7 Podcasts for Busy Parents Trying to Juggle It All
Podcasts are the way to go for busy entrepreneurs, who double as parents.
Opinions expressed by Entrepreneur contributors are their own.
I was a veteran of several startups long before I became a parent. And I continued to invest in and found startups after I became a mother.
It's a different juggle now. Before I had kids, I could literally work nearly round the clock, seven days a week and be devoted to every aspect of my growing startup. Now, I need to ensure I am devoting time and energy to raising our two teenage sons, all while growing my business ventures and career.
If you are a parent and an entrepreneur, you need constant sources of inspiration to encourage you, renew your vision, energize you and spark new ideas. You may also need to be reminded to keep a healthy perspective on what matters most in life and to find the humor in everyday.
I've found that podcasts are one of the best ways to get the inspiration I need to succeed in my role as an entrepreneur and a parent. Podcasts suit my schedule, as I maneuver competing priorities in my professional and personal life. I can access podcasts anytime, anywhere - from early in the morning on my two mile walk, or late at night as I sort through school forms.
As you manage your role as parent and entrepreneur, you'll get the flare of inspiration or encouragement you need from any of these seven podcasts.
I hope you enjoy my top seven podcasts for entrepreneurs, who are parents. If you are reading this on your iPhone, you can click on the title link for each podcast and the podcast app on your iPhone will fire up that podcast.
1. Subscribe to the EntreLeadership Podcast.
Do you stay on top of the latest business books on the best-sellers list? Me neither. I'd like to; every month or so I peruse the list and buy a book or two and there they sit on my bedside table longing to be read. Reading is a luxury when you are an entrepreneur and a parent. This is where the EntreLeadership Podcast has been a boon for me.
If there's a business bestseller hitting bookshelves, EntreLeadership will cover it, and during the interview, curate the best ideas from it (saving you tons of time). The interviews are engaging and personal, allowing you to get know the author. It's like getting a personal coaching session with the expert's best advice.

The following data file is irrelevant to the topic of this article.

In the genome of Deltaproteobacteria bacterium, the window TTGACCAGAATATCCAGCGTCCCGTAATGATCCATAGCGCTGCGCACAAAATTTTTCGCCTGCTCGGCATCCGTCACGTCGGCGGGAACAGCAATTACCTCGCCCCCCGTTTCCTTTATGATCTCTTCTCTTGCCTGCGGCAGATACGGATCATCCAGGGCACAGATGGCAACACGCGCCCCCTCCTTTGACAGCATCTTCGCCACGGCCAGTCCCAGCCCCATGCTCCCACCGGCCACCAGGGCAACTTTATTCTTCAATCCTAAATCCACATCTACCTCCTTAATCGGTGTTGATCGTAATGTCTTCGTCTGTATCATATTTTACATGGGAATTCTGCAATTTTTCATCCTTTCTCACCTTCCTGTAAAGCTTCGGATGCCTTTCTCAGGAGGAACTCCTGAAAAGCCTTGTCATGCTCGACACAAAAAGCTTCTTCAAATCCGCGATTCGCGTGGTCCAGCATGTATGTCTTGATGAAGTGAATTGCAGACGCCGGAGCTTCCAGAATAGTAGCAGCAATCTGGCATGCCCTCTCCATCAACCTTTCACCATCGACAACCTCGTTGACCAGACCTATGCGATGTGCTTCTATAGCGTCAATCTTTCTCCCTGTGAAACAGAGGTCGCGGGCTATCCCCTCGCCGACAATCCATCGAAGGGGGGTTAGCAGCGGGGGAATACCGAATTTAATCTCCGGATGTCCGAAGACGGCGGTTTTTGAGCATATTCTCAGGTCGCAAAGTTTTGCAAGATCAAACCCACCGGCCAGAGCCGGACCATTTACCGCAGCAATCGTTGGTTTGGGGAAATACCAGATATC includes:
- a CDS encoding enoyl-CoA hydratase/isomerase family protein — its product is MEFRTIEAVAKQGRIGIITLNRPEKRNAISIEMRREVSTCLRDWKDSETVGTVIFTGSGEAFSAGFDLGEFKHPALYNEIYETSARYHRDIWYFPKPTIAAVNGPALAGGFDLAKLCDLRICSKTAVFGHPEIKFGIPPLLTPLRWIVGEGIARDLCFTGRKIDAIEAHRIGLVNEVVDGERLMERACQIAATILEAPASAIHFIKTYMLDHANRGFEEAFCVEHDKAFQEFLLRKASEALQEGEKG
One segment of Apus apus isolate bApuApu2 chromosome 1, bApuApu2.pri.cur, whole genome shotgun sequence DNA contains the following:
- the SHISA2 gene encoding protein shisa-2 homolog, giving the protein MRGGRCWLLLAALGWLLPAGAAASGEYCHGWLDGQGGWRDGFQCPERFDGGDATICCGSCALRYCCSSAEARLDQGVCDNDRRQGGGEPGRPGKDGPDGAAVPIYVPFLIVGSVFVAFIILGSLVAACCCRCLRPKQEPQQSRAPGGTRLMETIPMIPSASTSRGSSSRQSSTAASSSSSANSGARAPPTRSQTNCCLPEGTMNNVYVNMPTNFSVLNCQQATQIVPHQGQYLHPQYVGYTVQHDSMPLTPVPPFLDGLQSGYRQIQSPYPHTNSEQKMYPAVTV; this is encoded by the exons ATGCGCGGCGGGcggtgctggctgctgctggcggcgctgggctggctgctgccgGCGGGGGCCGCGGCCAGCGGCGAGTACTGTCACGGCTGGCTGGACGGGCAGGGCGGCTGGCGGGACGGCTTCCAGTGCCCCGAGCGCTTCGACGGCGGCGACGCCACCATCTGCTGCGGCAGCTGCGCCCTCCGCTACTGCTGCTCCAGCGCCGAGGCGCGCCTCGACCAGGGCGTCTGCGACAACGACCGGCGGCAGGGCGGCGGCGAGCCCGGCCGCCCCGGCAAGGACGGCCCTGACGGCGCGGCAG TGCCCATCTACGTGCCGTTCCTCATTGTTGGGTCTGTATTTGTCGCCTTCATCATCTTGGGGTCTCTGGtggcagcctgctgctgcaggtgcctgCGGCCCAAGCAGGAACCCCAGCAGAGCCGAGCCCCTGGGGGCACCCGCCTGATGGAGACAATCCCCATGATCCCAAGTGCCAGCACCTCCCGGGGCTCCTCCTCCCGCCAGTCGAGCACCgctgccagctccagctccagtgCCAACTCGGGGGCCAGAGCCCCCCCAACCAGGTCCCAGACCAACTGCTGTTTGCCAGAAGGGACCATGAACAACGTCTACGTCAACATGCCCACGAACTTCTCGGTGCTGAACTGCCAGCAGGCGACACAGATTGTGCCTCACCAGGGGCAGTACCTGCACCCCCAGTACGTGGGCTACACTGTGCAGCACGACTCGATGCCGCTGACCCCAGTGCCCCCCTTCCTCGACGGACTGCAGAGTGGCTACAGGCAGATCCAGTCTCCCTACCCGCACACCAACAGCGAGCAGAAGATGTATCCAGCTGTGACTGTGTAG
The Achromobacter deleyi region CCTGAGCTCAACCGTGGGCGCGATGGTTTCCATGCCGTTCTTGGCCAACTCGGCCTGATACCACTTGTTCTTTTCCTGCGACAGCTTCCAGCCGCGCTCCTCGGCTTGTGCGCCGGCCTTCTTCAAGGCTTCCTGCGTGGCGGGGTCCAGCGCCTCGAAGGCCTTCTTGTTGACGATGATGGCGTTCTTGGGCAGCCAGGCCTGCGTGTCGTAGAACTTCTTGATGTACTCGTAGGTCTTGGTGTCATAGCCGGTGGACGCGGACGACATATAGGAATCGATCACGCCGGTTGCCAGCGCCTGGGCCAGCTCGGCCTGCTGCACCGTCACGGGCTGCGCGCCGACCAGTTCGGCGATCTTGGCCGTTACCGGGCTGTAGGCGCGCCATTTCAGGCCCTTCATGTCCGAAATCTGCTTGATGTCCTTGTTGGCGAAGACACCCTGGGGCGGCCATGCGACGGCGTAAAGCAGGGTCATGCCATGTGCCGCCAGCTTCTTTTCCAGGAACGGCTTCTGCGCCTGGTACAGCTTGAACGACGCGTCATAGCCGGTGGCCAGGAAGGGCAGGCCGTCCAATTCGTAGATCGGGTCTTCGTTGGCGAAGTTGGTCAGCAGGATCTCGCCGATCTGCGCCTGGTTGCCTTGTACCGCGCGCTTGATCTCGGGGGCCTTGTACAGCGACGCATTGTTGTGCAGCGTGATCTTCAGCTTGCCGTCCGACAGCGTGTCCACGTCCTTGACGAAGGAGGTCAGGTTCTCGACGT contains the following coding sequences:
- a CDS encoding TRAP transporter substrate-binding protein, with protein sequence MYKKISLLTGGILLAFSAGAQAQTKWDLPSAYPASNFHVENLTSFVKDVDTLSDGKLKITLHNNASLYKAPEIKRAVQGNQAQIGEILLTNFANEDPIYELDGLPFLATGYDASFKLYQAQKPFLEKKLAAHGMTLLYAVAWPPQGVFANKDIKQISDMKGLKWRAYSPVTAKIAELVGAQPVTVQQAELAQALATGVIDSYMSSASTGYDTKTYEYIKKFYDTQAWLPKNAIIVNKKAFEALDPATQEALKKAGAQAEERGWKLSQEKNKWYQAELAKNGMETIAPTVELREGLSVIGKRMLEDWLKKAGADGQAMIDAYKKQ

EntreLeadership is aimed at entrepreneurs and small business owners - yet anyone from a board member to a CEO of a public company, millennial and everyone in between -- can benefit from the excellent interviews, hosted by the smart and affable Ken Coleman.
Coleman is also a dad and shares parenting stories from time to time on his show.
A few of my favorite episodes include lively interviews with Patrick Lencioni and Jack Welch, the former CEO of General Electric, Kevin Eastman, Director of Operations of the LA Clippers and Mari Smith of Supercharging Your Facebook Marketing.
2. Subscribe to NPR's TED Radio Hour.
NPR's TED Radio Hour will feel like a fun and much needed break from the hustle bustle of your life. It's really like a tasty piece of salted caramel chocolate with the nutritional value of broccoli. The stories are engaging and engrossing. You will find an idea that sparks new ways of solving a business problem or new paths of creativity and thinking every time you listen. It will also give you rich topics to share with your children around the dinner table.
In these podcasts, exceptional host Guy Raz curates the most amazing and riveting TED presentations around one topic. You'll hear the best stories and soundbites from several TED experts in a single broadcast. These are even better than the world-renowned TED Talks. Be sure to check out, From Curiosity to Discovery and Making Mistakes.
I often recommend Happier because Gretchen Rubin shows us that we're all unique, and no "one size fits all" in how we form habits and keep them, or how we become happier, which is often due to those good and not so good habits we form. When we appreciate this, our work and family life is better.
Rubin is the mother of two daughters and co-hosts the show with her sister, Elizabeth Craft, who is a TV writer and producer and mom to a five-year-old son. There are relatable family anecdotes and excellent advice on habits that will propel your personal development and give you practical wisdom for your family.